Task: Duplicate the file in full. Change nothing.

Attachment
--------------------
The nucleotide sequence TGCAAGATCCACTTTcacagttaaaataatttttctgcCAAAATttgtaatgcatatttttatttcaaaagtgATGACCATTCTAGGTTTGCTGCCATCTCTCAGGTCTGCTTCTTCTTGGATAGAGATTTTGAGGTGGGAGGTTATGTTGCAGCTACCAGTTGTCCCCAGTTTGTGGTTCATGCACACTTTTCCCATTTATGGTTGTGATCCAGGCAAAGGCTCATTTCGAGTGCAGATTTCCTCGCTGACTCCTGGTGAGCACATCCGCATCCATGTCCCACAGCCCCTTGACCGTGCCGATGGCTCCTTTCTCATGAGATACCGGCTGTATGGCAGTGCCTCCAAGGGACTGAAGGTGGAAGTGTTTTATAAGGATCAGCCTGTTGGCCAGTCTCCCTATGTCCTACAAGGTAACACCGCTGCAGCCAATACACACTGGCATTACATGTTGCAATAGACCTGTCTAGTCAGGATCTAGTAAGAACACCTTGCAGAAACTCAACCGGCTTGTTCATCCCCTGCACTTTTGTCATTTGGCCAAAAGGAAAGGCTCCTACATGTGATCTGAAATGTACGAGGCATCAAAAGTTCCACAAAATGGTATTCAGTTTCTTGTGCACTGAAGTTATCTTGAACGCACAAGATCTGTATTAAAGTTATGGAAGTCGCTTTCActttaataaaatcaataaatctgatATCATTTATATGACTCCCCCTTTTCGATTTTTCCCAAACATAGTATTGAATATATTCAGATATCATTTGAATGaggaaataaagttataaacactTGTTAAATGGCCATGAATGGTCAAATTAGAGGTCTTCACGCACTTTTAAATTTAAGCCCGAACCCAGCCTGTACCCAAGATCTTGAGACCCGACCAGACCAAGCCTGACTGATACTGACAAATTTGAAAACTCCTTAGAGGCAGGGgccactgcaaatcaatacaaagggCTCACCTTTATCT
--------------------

The nucleotide sequence TGCAAGATCCACTTTcacagttaaaataatttttctgcCAAAATttgtaatgcatatttttatttcaaaagtgATGACCATTCTAGGTTTGCTGCCATCTCTCAGGTCTGCTTCTTCTTGGATAGAGATTTTGAGGTGGGAGGTTATGTTGCAGCTACCAGTTGTCCCCAGTTTGTGGTTCATGCACACTTTTCCCATTTATGGTTGTGATCCAGGCAAAGGCTCATTTCGAGTGCAGATTTCCTCGCTGACTCCTGGTGAGCACATCCGCATCCATGTCCCACAGCCCCTTGACCGTGCCGATGGCTCCTTTCTCATGAGATACCGGCTGTATGGCAGTGCCTCCAAGGGACTGAAGGTGGAAGTGTTTTATAAGGATCAGCCTGTTGGCCAGTCTCCCTATGTCCTACAAGGTAACACCGCTGCAGCCAATACACACTGGCATTACATGTTGCAATAGACCTGTCTAGTCAGGATCTAGTAAGAACACCTTGCAGAAACTCAACCGGCTTGTTCATCCCCTGCACTTTTGTCATTTGGCCAAAAGGAAAGGCTCCTACATGTGATCTGAAATGTACGAGGCATCAAAAGTTCCACAAAATGGTATTCAGTTTCTTGTGCACTGAAGTTATCTTGAACGCACAAGATCTGTATTAAAGTTATGGAAGTCGCTTTCActttaataaaatcaataaatctgatATCATTTATATGACTCCCCCTTTTCGATTTTTCCCAAACATAGTATTGAATATATTCAGATATCATTTGAATGaggaaataaagttataaacactTGTTAAATGGCCATGAATGGTCAAATTAGAGGTCTTCACGCACTTTTAAATTTAAGCCCGAACCCAGCCTGTACCCAAGATCTTGAGACCCGACCAGACCAAGCCTGACTGATACTGACAAATTTGAAAACTCCTTAGAGGCAGGGgccactgcaaatcaatacaaagggCTCACCTTTATCT